There is little talk today of improving education in Detroit through racial integration.
While cities like New York and Chicago have taken small steps recently to mix up their racially divided schools — acknowledging that in some neighborhoods, mostly-white schools exist not far from schools serving mostly students of color — in Detroit, nearly every student is black or Hispanic. White students are concentrated outside the district’s invisible boundaries, in suburban schools that surround the city.
Many have accepted this dynamic in Detroit and other communities across the country as a fact of life. But the stubborn persistence of those divisions can be traced back to Milliken v. Bradley, a pivotal Supreme Court case decided 45 years ago Thursday.
Though few know the case by name, it’s come to define how we think about school desegregation, particularly in the north.
The decision limited the courts’ ability to involve suburban districts in efforts to desegregate city schools unless it could be proven that they’d intentionally kept students out — an extraordinarily high bar. That made desegregation efforts that cross district lines exceedingly rare, and left some cities with few options to truly integrate their schools.
“The sorry state of racial integration in modern times can be understood as a major legacy of Milliken v. Bradley,” said Justin Driver, a professor at Yale Law School who has written about the impact of Supreme Court decisions on public school students. The Milliken decision, he said, meant that “the nation as a whole was not going to be required to pursue meaningful racial integration.”
Understanding Milliken v. Bradley is important as school desegregation continues to make national headlines in the wake of a tense exchange between Democratic presidential candidates Sen. Kamala Harris and former Vice President Joe Biden over the role of busing as a means to desegregate schools.
And a report released Thursday illustrates some of the ways those district boundaries continue to divide the country’s students by race and resources.
Some 8.9 million public school students — about one in five in America — live on the disadvantaged side of a particularly divisive school district boundary, according to the nonprofit EdBuild. Earlier this year, the organization documented a $23 billion state and local spending gap between schools that educate mostly white students and schools that educate mostly students of color.
EdBuild identified nearly 1,000 boundaries in 42 states where students of color are racially isolated from their peers and where their schools also receive substantially less funding. Schools on the whiter, wealthier side of those especially stark dividing lines receive an average of $4,200 more per student.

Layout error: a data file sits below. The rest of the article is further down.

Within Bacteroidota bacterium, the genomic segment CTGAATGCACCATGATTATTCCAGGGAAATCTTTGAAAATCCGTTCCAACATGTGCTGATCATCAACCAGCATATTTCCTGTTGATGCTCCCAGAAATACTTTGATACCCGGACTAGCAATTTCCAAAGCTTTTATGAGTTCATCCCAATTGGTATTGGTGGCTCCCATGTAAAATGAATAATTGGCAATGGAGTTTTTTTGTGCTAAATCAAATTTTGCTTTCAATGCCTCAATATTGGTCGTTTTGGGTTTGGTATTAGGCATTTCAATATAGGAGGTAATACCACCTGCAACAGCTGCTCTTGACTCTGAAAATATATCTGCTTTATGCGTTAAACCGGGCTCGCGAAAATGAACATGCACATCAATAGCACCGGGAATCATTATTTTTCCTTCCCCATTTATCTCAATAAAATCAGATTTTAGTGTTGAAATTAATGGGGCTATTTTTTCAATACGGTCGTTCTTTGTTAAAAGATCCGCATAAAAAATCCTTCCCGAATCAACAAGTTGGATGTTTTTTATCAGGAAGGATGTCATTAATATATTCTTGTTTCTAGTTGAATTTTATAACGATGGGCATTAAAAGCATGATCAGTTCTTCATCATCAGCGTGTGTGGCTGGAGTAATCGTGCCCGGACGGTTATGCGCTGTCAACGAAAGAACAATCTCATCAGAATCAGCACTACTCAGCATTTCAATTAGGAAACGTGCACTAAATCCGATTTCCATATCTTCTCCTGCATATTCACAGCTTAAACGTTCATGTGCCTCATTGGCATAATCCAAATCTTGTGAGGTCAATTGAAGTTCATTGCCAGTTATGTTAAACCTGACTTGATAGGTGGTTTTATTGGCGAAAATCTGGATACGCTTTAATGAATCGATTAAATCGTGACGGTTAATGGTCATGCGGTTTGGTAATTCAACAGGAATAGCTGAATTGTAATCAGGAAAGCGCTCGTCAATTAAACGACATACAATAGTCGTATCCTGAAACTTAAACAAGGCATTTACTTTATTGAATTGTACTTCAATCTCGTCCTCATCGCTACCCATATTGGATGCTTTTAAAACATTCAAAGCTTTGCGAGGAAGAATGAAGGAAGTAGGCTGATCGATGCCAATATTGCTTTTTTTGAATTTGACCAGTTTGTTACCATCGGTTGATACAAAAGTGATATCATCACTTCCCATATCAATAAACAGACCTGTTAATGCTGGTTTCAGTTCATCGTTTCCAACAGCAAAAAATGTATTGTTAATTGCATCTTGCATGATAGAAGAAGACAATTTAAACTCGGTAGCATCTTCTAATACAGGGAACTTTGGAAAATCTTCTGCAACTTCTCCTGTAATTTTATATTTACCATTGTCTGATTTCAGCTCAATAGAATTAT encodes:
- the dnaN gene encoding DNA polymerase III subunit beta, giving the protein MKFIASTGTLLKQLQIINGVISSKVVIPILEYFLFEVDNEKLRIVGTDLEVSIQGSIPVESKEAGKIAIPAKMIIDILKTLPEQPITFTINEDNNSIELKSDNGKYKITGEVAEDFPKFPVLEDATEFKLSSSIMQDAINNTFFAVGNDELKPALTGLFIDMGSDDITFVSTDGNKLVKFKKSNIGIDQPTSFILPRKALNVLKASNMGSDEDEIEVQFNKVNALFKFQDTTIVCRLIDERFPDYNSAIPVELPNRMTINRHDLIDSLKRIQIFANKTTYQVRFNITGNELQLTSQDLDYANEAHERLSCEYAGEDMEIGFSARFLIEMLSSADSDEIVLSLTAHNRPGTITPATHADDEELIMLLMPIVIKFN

The school district boundary between Detroit and the nearby Grosse Pointe, for example, remains one of the most divided in the country. Three-quarters of Grosse Pointe’s students are white, and the district receives nearly $2,000 more per student in state and local funding than Detroit. Federal funds make up the gap.
“What you can see from the tragic history of Milliken is that when these areas are isolated by these borders that we draw, we further entrench over time both the segregation and the under-resourcing of schools,” said Rebecca Sibilia, the CEO of EdBuild.
🔗How we got here
The Milliken v. Bradley case began in 1970 when the NAACP sued Michigan’s governor, William Milliken, and other top officials on behalf of a Detroit student. The NAACP argued that the state had intentionally segregated Detroit’s public schools through its housing policies, and should be obligated to desegregate them.
A district court judge agreed, and issued a metro area-wide desegregation order that included the mostly black schools in Detroit and 53 mostly white suburban districts. Suburban politicians and families organized against the plan, as they would elsewhere in the country. Sometimes these demonstrations led to violence: In a show of opposition to a similar busing plan, the Ku Klux Klan bombed a school bus yard in Pontiac, outside Detroit.
Some black political leaders also opposed the Detroit plan, pushing instead for more funding and increased local control in majority-black districts. That opposition was often rooted in fear over how black students would be treated, as past busing plans had required only black students to travel to mostly white schools, where they sometimes faced harsher discipline and harassment from their white peers.
But in 1974, the Supreme Court struck down the metro-Detroit desegregation order in a 5-4 ruling. It represented the first major departure from Brown v. Board of Education, a decision which declared 20 years earlier that racially segregated schools were unconstitutional, even if they were equal in quality.
Writing for the majority, Chief Justice Warren Burger argued that the suburban Detroit districts hadn’t encouraged the racial segregation, so they couldn’t be made to participate in a plan to fix it.
“The notion that school district lines may be casually ignored or treated as a mere administrative convenience is contrary to the history of public education in our country,” Burger wrote.
Civil rights advocates and scholars immediately recognized the far-reaching consequences of the decision. Justice Thurgood Marshall, the first African-American to sit on the high court, wrote in his dissent that the decision represented “a giant step backwards.” In a 1975 law review article, Sen. Elizabeth Warren, now a Democratic candidate for president, said the ruling would lead to more “separate and unequal” schools. And Detroit officials pointed out it did nothing to close the resource gaps between city and suburban schools.